Recent snow storms and other harsh winter weather may contribute to the weaker February jobs picture and make the data even harder to forecast, analysts said.
But, they said, the numbers remain among the most important for the economic outlook.
For Friday’s jobs report, the consensus forecast, according to economists polled by Reuters, calls for a loss of 50,000 jobs in February, compared with a decline of 20,000 in January. The US unemployment rate is forecast to rise to 9.8 percent in February from 9.7 per cent in January.
Productivity has gone through the roof, and so have earnings, and that’s likely to translate into hiring eventually, bad employment numbers at this stage simply do not matter.
More than 70 per cent of S&P 500 companies have beaten earnings estimates so far for the fourth quarter, well above the 61 per cent in a typical quarter, according to Thomson Reuters, which began tracking data in 1994.This is a bull market.
With 96 per cent of S&P 500 fourth-quarter results already in, earnings are expected to increase 201.3 per cent from a year ago, when the economic downturn took a big toll on corporate results.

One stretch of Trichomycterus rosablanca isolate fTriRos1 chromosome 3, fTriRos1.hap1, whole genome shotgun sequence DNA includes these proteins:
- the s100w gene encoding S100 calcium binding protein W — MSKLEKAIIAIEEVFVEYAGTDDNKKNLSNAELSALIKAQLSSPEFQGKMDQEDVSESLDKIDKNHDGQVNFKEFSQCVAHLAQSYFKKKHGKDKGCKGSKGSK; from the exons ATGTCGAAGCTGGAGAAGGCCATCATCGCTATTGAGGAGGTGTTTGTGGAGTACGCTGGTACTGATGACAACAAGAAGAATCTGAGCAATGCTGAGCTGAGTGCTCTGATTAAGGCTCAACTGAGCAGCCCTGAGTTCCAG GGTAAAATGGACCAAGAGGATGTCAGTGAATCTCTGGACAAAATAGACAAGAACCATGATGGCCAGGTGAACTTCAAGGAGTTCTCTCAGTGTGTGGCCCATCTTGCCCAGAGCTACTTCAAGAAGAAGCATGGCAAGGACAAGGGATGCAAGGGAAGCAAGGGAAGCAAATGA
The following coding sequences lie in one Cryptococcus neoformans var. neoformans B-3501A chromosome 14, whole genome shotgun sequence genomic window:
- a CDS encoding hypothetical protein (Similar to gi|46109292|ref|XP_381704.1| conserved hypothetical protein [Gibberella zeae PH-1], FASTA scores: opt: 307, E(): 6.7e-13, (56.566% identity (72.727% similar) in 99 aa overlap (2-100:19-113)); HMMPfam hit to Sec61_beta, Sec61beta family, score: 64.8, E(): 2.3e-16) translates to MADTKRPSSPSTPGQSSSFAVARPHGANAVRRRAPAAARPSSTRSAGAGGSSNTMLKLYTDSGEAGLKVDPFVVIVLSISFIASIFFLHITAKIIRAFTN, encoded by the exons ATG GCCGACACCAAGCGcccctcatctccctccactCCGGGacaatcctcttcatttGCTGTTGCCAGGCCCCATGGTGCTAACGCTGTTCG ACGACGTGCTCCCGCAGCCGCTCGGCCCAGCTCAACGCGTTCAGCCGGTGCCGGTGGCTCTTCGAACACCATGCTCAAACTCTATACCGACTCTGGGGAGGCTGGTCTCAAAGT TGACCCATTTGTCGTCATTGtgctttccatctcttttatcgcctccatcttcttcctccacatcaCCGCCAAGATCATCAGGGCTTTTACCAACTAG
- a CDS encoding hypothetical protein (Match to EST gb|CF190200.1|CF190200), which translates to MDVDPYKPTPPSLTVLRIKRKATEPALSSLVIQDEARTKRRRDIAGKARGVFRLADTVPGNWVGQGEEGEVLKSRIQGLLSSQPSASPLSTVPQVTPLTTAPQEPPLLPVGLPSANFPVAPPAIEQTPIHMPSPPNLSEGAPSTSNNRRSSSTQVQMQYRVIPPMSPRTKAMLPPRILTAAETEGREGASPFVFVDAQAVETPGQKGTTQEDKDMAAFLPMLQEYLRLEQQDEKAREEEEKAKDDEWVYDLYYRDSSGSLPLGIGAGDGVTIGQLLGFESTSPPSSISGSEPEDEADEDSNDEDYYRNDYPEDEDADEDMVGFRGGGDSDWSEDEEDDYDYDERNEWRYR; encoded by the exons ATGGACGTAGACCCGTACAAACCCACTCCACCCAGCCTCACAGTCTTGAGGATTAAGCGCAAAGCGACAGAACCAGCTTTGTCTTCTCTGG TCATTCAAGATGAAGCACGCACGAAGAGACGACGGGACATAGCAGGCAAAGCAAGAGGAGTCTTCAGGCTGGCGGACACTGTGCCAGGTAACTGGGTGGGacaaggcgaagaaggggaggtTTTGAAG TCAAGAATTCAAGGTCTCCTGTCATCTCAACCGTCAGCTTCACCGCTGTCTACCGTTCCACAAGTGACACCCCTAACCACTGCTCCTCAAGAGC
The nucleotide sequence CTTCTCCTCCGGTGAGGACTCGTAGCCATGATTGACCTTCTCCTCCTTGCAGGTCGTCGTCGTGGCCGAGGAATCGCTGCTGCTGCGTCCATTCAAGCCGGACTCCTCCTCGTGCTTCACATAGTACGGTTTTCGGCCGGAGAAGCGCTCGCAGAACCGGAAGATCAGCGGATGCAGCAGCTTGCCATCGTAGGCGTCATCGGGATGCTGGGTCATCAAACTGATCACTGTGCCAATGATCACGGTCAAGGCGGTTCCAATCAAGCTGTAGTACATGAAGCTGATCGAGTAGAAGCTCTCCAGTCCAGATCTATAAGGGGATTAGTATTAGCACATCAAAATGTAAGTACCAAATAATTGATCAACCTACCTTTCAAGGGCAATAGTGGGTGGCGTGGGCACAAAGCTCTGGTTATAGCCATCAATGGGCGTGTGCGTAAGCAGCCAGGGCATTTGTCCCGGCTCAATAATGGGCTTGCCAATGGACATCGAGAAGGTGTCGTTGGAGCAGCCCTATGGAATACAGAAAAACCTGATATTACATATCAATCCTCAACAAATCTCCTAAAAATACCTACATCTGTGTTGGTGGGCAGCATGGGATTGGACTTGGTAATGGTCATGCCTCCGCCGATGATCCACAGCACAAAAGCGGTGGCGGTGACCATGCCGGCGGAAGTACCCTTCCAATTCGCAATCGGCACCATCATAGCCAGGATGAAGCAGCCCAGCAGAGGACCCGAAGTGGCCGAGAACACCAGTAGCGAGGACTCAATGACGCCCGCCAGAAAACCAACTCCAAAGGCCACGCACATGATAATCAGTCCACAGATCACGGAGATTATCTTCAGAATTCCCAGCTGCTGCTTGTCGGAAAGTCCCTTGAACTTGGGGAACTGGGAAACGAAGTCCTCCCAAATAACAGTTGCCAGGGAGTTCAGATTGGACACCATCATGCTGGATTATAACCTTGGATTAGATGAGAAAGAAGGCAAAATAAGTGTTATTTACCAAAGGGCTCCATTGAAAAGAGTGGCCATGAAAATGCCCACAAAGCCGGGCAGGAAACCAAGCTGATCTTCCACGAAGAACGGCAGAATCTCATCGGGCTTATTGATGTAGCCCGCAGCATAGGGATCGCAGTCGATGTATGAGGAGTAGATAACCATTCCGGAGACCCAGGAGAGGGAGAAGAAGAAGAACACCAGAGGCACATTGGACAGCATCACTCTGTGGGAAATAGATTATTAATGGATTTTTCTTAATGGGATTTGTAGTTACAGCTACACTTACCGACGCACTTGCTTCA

Investors may need to keep the virtual snow shovels handy as they cope with piles of economic data next week, starting with Monday’s personal income and consumption, or spending, report for January. Personal consumption is forecast up 0.4 per cent in January, twice December’s 0.2 per cent gain.
The ISM also will give its February snapshot of manufacturing activity on Monday. The forecast from the Reuters poll: An ISM manufacturing index at 57.5 in February, down from 58.4 in January. Construction spending for January also will be released on Monday.
Monthly car and truck sales will be reported on Tuesday. The consensus forecast indicates a slight decline in total vehicle sales to an annual rate of 10.50 million units in February from 10.78 million in January.
Wednesday will bring the ISM non-manufacturing index, which will give a reading of how the important US services sector is faring. A private-sector report on national employment in February from ADP is also due that day.
And while Wall Street’s skies may be a hazy winter gray, the trendy shade will be beige for market professionals. The Federal Reserve’s Beige Book, a collection of anecdotal reports on the US economy from the Fed’s 12 district banks, will be released on Wednesday.
Thursday’s economic indicators will include the latest weekly jobless claims, revised fourth-quarter data on productivity and unit labor costs, and the January pending home sales index.
March 1
Jan personal income
Jan construction spending
Feb ISM index
March 4
Initial claims
Q4 productivity (revised)
Jan factory orders
Jan pending home sales
March 5
Feb non-farm payrolls